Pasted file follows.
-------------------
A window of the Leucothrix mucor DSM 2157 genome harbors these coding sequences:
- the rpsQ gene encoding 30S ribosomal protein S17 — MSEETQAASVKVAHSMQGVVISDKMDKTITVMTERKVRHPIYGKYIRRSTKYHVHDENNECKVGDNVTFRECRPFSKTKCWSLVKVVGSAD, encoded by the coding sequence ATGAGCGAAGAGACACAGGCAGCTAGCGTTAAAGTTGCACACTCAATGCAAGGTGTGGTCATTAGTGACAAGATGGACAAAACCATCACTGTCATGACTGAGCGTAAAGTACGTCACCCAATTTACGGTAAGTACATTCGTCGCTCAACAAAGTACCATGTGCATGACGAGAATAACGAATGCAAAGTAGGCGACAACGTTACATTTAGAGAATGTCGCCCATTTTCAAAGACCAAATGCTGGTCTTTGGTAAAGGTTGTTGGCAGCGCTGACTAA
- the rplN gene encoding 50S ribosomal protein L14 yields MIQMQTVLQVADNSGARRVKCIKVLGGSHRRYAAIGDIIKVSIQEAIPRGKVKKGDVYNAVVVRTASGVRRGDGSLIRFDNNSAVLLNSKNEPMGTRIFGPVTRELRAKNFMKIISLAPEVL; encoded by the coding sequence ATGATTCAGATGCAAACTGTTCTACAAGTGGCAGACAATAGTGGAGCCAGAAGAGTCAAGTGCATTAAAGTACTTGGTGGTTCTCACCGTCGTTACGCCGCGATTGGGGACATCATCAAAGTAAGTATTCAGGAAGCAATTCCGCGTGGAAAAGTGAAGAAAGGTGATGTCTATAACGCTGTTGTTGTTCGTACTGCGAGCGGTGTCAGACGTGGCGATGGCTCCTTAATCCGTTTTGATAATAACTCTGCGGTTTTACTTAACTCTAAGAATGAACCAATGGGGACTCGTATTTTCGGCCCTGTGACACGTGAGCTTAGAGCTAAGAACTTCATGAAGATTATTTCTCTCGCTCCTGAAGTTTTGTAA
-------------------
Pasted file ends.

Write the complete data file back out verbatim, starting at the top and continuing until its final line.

A window of the Leucothrix mucor DSM 2157 genome harbors these coding sequences:
- the rpsQ gene encoding 30S ribosomal protein S17 — MSEETQAASVKVAHSMQGVVISDKMDKTITVMTERKVRHPIYGKYIRRSTKYHVHDENNECKVGDNVTFRECRPFSKTKCWSLVKVVGSAD, encoded by the coding sequence ATGAGCGAAGAGACACAGGCAGCTAGCGTTAAAGTTGCACACTCAATGCAAGGTGTGGTCATTAGTGACAAGATGGACAAAACCATCACTGTCATGACTGAGCGTAAAGTACGTCACCCAATTTACGGTAAGTACATTCGTCGCTCAACAAAGTACCATGTGCATGACGAGAATAACGAATGCAAAGTAGGCGACAACGTTACATTTAGAGAATGTCGCCCATTTTCAAAGACCAAATGCTGGTCTTTGGTAAAGGTTGTTGGCAGCGCTGACTAA
- the rplN gene encoding 50S ribosomal protein L14 yields MIQMQTVLQVADNSGARRVKCIKVLGGSHRRYAAIGDIIKVSIQEAIPRGKVKKGDVYNAVVVRTASGVRRGDGSLIRFDNNSAVLLNSKNEPMGTRIFGPVTRELRAKNFMKIISLAPEVL; encoded by the coding sequence ATGATTCAGATGCAAACTGTTCTACAAGTGGCAGACAATAGTGGAGCCAGAAGAGTCAAGTGCATTAAAGTACTTGGTGGTTCTCACCGTCGTTACGCCGCGATTGGGGACATCATCAAAGTAAGTATTCAGGAAGCAATTCCGCGTGGAAAAGTGAAGAAAGGTGATGTCTATAACGCTGTTGTTGTTCGTACTGCGAGCGGTGTCAGACGTGGCGATGGCTCCTTAATCCGTTTTGATAATAACTCTGCGGTTTTACTTAACTCTAAGAATGAACCAATGGGGACTCGTATTTTCGGCCCTGTGACACGTGAGCTTAGAGCTAAGAACTTCATGAAGATTATTTCTCTCGCTCCTGAAGTTTTGTAA